While it’s clear that leptin plays a significant role in binge-like eating behavior observed after early life trauma, the role of its receptor is not as well understood. While activation of leptin receptors (Lepr) results in satiety (6), the downregulation of Lepr within the lateral hypothalamus appears to mediate binge-like eating and/or obesity, but the mechanisms behind this phenomenon are not yet fully characterized (2).

The authors first sought to determine where Lepr-positive neurons were located using dual-fluorescence in situ hybridization (FISH). The results demonstrated that these neurons were located within the caudal lateral hypothalamus, and were predominantly (80.7%) GABAergic (7). Once the location of these neurons was confirmed, the authors then sought to determine whether re-HFD induced preferential expression of c-fos, a gene involved in cell proliferation and differentiation in response to extracellular stimuli, within the lateral hypothalamus leptin receptor (LHLepr) neurons (8). Following gene expression analysis, reintroduction to a high-fat diet enhanced c-fos expression in the LHLepr neurons by 42%, indicating that these neurons are preferentially activated under binge-like eating conditions. Additionally, in a shRNA-mediated knockdown of Lepr, c-fos expression increased after the first and fourth introduction to the HFD, whereas the control mice did not exhibit increased c-fos induction after the fourth cycle. To further characterize whether a reduction in Lepr signaling truly does result in increased LHLepr neuronal activity, whole-cell patch-clamp recordings of these neurons were obtained following injection of a Lepr shRNA adeno-associated virus. As both the ELT mice and the control mice expressing Lepr shRNA demonstrated increased LHLepr activity, there is strong evidence that early life trauma is concurrently associated with reduced Lepr signaling, which in turn results in increased LHLepr neural activity upon repeated exposure to a high fat diet. Since reduced Lepr signaling results in increased lateral hypothalamic neuronal activity, it is likely that this receptor plays an inhibitory role on these neurons and their downstream targets, but the question of what neurons are being targeted still remains (2).

To determine the functional target of these LHLepr neurons, a series of tracer studies were then performed. It was determined that these neurons primarily form synapses with three downstream targets: the medial preoptic area (MPA), ventral tegmental area (VTA), and the ventrolateral periaqueductal gray (vlPAG). However, upon selective inhibition of LHLepr–vlPAG neurons and LHLepr–MPA neurons, the former appeared to play a more important role in binge-like eating regulation, indicating that vIPAG is the primary functional downstream target in this pathway. This was further supported by additional comparison of the downstream effects of silencing vlPAG versus VTA, during which it was observed that the LHLepr –vlPAG circuit specifically encodes high-fat diet consumption, but did not impact food intake during the priming stage, or when ample NC food was available following mild food deprivation. Additionally, inhibition of the LHLepr–vlPAG circuitry reverses and prevents the augmentation of binge-like eating habits associated with early life trauma, providing clear evidence to support this hypothesis (2).

Overview of the study protocol and results which demonstrate how a high fat diet impacts weight gain and lateral hypothalamus activity.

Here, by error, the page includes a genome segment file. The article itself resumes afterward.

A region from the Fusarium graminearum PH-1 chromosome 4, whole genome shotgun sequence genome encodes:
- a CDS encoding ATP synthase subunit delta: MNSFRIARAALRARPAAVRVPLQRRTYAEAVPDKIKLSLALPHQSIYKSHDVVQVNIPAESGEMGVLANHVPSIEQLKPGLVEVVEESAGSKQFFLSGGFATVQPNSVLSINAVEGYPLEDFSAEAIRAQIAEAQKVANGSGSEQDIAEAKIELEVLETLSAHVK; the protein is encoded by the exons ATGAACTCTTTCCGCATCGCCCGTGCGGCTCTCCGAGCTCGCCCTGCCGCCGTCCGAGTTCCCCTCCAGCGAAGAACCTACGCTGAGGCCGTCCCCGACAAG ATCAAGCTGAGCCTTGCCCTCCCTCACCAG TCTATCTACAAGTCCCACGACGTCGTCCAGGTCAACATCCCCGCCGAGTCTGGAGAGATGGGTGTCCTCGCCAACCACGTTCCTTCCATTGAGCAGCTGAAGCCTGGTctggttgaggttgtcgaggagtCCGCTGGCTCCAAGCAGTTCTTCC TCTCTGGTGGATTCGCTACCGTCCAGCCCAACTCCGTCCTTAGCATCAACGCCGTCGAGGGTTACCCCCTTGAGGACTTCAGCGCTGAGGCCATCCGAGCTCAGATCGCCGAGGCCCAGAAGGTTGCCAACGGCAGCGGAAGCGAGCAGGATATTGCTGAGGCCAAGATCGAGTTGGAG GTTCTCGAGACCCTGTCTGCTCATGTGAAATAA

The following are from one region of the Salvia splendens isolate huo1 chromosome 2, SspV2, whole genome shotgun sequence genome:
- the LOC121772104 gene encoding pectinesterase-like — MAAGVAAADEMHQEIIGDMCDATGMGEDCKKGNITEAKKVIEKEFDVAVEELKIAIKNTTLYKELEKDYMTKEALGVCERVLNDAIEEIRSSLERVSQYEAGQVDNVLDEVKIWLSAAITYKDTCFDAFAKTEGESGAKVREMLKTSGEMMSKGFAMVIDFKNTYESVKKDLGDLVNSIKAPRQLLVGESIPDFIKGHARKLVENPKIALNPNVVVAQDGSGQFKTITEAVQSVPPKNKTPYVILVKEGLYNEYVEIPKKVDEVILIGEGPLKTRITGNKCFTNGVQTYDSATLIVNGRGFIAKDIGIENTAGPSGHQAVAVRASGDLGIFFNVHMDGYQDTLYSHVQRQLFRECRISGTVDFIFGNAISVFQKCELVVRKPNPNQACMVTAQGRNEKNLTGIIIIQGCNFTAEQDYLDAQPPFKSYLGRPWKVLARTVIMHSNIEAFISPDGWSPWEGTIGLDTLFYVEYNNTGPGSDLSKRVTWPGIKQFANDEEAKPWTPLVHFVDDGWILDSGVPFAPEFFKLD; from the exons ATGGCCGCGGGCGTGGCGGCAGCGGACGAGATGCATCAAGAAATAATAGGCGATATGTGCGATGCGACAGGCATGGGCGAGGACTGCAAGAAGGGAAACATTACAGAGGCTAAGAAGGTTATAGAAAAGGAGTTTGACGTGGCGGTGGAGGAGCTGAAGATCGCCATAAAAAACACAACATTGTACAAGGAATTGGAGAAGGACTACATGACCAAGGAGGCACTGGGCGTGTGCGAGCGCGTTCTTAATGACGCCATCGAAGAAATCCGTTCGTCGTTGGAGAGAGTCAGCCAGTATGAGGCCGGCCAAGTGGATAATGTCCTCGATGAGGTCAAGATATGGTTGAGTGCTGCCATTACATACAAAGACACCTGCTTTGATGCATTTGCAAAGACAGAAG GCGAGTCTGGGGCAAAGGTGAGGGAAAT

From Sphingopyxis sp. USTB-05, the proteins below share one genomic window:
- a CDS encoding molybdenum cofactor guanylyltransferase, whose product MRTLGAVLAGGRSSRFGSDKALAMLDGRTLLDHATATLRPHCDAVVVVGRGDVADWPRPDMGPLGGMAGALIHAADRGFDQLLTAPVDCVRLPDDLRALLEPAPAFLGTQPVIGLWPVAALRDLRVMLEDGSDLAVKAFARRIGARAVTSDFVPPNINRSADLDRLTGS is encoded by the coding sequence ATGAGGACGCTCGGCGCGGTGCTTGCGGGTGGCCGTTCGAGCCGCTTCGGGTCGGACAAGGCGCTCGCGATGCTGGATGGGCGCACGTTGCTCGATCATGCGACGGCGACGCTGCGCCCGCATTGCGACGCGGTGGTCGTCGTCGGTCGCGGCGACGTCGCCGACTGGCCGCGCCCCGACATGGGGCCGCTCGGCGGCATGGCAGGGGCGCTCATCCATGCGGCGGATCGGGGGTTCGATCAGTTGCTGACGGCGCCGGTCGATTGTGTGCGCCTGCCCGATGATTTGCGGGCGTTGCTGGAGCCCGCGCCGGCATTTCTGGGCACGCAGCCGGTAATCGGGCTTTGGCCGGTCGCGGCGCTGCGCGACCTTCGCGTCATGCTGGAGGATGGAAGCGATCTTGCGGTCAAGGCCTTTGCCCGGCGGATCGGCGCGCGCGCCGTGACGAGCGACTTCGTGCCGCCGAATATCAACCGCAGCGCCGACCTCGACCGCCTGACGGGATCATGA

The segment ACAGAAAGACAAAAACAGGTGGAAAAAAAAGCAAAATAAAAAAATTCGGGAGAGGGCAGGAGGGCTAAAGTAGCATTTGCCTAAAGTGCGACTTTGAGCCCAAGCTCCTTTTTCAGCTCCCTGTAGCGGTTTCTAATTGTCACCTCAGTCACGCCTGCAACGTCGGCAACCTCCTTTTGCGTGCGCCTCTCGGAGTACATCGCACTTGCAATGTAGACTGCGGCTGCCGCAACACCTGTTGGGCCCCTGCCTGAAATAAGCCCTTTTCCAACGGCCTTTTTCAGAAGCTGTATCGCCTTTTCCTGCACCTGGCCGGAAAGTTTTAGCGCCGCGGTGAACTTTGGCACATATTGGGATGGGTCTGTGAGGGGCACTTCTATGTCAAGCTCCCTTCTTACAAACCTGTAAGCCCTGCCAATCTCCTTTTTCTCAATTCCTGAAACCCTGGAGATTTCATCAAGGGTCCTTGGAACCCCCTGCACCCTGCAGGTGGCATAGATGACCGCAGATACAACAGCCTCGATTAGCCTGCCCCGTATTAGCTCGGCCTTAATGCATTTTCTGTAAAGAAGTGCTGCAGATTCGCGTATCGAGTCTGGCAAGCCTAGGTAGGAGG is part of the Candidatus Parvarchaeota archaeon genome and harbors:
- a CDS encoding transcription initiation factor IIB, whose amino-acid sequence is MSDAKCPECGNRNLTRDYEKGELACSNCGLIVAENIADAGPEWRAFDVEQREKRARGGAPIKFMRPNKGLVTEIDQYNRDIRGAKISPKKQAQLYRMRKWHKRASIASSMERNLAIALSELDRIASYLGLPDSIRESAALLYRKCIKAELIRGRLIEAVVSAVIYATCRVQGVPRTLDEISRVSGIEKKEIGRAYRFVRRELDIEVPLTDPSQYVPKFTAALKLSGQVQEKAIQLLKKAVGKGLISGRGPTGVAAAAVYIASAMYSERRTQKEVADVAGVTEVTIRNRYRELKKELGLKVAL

Figure 1: Brief overview of study protocol (a,b). High fat diet intake of early life trauma (ELT) mice increased significantly after the fourth reintroduction to the HFD (c,d), as did total weight gain (e,f). C-fos expression was also increased in the ELT mice (g,h), most significantly after the first re-introduction to the HFD. © 2023 Shin et al., licensed under CC BY 4.0.

While it is clear that the vlPAG is the target of the LHLepr neurons, the molecular identity of the neurons that receive these signals has not yet been described. This region of the brain largely expresses the endogenous opioid peptide Penk, which has been observed to regulate pain sensation, food intake, and reward processing. Through a combination of virus-mediated input tracing and FISH, it was revealed that the predominant inputs from the lateral hypothalamus to vlPAGPenk are from the LHLepr neurons, suggesting that the vlPAGPenk is the most likely downstream target for the induction of binge-like eating resulting in obesity (2).

Study limitations and future directions

While the delineation of this neuronal pathway could provide future targets for treatment of binge eating disorder, additional research is required to validate and extend these findings. As mice were housed independently and tests were performed during their natural sleeping cycle, results could potentially be skewed as both these conditions can impact the behavioral and stress responses observed (9). Ultimately, this research demonstrates that early life trauma can substantially impact the metabolic pathways and behaviors observed in adult mice, but whether this effect will be translatable to humans has yet to be determined.

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About the Author

About the Author

Jasmin Skinner is an undergraduate student at the University of Western Ontario completing a Specialization in Biology and a Minor in Chemistry, with focused interest in applying these concepts to environmental conservation. As a lover of the outdoors and the arts, much of her time is spent in nature and within the local London art community, creating and connecting with all walks of life. After graduating, she hopes to continue her passion of finding unconventional solutions to environmental issues by working with nature, not against it.